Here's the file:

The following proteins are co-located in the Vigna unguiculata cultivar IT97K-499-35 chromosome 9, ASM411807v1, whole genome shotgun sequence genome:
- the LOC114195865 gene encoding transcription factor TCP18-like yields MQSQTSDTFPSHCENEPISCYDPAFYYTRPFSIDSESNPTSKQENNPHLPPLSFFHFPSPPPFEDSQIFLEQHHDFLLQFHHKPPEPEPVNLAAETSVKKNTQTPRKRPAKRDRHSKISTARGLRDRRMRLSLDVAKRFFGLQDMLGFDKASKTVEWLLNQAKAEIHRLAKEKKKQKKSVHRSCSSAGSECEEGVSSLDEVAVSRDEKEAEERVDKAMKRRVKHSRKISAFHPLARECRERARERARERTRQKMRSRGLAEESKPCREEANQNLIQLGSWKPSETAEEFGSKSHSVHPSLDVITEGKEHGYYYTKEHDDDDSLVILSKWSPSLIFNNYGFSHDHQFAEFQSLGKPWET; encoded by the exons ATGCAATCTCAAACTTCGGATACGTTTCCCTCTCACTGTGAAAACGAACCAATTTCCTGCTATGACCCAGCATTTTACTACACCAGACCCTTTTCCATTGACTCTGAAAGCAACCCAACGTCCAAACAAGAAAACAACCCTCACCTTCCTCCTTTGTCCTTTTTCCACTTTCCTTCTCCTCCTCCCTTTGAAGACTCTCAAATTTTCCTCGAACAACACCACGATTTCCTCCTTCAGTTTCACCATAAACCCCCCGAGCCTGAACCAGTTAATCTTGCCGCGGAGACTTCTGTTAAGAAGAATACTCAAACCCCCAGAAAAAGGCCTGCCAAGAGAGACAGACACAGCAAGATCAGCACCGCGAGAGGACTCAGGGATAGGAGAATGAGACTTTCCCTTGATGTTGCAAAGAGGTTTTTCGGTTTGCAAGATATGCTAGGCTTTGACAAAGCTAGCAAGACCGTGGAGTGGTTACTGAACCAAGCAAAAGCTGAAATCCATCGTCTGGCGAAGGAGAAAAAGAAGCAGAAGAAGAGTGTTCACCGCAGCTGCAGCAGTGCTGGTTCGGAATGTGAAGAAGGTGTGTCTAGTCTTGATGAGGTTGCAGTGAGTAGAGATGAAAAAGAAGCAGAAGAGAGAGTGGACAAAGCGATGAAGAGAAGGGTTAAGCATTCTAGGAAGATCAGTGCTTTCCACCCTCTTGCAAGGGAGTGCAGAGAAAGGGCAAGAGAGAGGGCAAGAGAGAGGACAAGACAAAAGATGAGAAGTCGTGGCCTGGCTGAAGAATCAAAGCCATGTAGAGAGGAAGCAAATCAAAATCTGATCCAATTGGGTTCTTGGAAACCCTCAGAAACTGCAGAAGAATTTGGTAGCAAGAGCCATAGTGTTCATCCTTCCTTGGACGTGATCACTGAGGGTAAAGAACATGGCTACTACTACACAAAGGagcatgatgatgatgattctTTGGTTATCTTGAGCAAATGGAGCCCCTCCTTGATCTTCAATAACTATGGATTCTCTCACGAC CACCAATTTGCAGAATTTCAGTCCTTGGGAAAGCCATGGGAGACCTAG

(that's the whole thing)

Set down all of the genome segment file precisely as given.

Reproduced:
The following proteins are co-located in the Vigna unguiculata cultivar IT97K-499-35 chromosome 9, ASM411807v1, whole genome shotgun sequence genome:
- the LOC114195865 gene encoding transcription factor TCP18-like yields MQSQTSDTFPSHCENEPISCYDPAFYYTRPFSIDSESNPTSKQENNPHLPPLSFFHFPSPPPFEDSQIFLEQHHDFLLQFHHKPPEPEPVNLAAETSVKKNTQTPRKRPAKRDRHSKISTARGLRDRRMRLSLDVAKRFFGLQDMLGFDKASKTVEWLLNQAKAEIHRLAKEKKKQKKSVHRSCSSAGSECEEGVSSLDEVAVSRDEKEAEERVDKAMKRRVKHSRKISAFHPLARECRERARERARERTRQKMRSRGLAEESKPCREEANQNLIQLGSWKPSETAEEFGSKSHSVHPSLDVITEGKEHGYYYTKEHDDDDSLVILSKWSPSLIFNNYGFSHDHQFAEFQSLGKPWET; encoded by the exons ATGCAATCTCAAACTTCGGATACGTTTCCCTCTCACTGTGAAAACGAACCAATTTCCTGCTATGACCCAGCATTTTACTACACCAGACCCTTTTCCATTGACTCTGAAAGCAACCCAACGTCCAAACAAGAAAACAACCCTCACCTTCCTCCTTTGTCCTTTTTCCACTTTCCTTCTCCTCCTCCCTTTGAAGACTCTCAAATTTTCCTCGAACAACACCACGATTTCCTCCTTCAGTTTCACCATAAACCCCCCGAGCCTGAACCAGTTAATCTTGCCGCGGAGACTTCTGTTAAGAAGAATACTCAAACCCCCAGAAAAAGGCCTGCCAAGAGAGACAGACACAGCAAGATCAGCACCGCGAGAGGACTCAGGGATAGGAGAATGAGACTTTCCCTTGATGTTGCAAAGAGGTTTTTCGGTTTGCAAGATATGCTAGGCTTTGACAAAGCTAGCAAGACCGTGGAGTGGTTACTGAACCAAGCAAAAGCTGAAATCCATCGTCTGGCGAAGGAGAAAAAGAAGCAGAAGAAGAGTGTTCACCGCAGCTGCAGCAGTGCTGGTTCGGAATGTGAAGAAGGTGTGTCTAGTCTTGATGAGGTTGCAGTGAGTAGAGATGAAAAAGAAGCAGAAGAGAGAGTGGACAAAGCGATGAAGAGAAGGGTTAAGCATTCTAGGAAGATCAGTGCTTTCCACCCTCTTGCAAGGGAGTGCAGAGAAAGGGCAAGAGAGAGGGCAAGAGAGAGGACAAGACAAAAGATGAGAAGTCGTGGCCTGGCTGAAGAATCAAAGCCATGTAGAGAGGAAGCAAATCAAAATCTGATCCAATTGGGTTCTTGGAAACCCTCAGAAACTGCAGAAGAATTTGGTAGCAAGAGCCATAGTGTTCATCCTTCCTTGGACGTGATCACTGAGGGTAAAGAACATGGCTACTACTACACAAAGGagcatgatgatgatgattctTTGGTTATCTTGAGCAAATGGAGCCCCTCCTTGATCTTCAATAACTATGGATTCTCTCACGAC CACCAATTTGCAGAATTTCAGTCCTTGGGAAAGCCATGGGAGACCTAG